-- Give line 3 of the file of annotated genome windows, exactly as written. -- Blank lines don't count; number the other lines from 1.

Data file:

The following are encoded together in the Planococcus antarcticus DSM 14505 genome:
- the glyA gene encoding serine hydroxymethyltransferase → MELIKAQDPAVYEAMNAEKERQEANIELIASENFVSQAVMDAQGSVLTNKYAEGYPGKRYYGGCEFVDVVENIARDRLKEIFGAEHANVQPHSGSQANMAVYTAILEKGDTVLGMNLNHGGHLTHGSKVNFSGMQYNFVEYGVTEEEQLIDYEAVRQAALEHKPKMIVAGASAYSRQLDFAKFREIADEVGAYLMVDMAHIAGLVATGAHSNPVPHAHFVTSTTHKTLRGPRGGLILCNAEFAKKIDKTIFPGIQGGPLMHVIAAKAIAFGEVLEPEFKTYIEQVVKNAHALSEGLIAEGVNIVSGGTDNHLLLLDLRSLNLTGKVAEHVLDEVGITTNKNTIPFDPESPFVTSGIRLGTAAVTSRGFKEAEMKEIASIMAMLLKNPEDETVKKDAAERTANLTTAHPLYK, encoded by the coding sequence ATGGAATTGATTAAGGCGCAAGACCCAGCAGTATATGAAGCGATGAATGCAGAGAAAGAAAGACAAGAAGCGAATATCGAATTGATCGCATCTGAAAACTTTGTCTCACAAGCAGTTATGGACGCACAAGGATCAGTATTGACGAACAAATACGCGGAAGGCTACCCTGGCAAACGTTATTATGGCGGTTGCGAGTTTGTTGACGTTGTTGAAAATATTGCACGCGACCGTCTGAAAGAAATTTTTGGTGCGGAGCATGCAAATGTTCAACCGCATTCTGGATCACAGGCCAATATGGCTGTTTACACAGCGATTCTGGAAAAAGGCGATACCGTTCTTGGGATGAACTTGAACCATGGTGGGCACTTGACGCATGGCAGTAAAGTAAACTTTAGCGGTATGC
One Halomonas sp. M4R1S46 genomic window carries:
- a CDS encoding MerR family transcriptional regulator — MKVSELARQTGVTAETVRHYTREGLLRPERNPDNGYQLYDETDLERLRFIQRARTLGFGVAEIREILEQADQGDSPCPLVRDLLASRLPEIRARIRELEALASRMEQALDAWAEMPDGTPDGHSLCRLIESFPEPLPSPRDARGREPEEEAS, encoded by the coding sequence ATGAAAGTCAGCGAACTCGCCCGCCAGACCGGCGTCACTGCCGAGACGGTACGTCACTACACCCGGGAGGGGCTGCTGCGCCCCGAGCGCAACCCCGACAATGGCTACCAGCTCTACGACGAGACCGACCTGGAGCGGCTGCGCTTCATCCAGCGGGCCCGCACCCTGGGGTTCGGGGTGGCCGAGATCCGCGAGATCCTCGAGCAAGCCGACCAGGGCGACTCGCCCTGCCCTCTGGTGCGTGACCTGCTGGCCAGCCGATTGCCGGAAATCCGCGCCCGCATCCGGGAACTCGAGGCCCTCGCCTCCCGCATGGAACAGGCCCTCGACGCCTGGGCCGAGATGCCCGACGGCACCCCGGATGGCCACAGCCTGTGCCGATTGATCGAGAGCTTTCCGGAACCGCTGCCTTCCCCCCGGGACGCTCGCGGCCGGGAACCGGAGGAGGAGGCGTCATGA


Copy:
One Halomonas sp. M4R1S46 genomic window carries: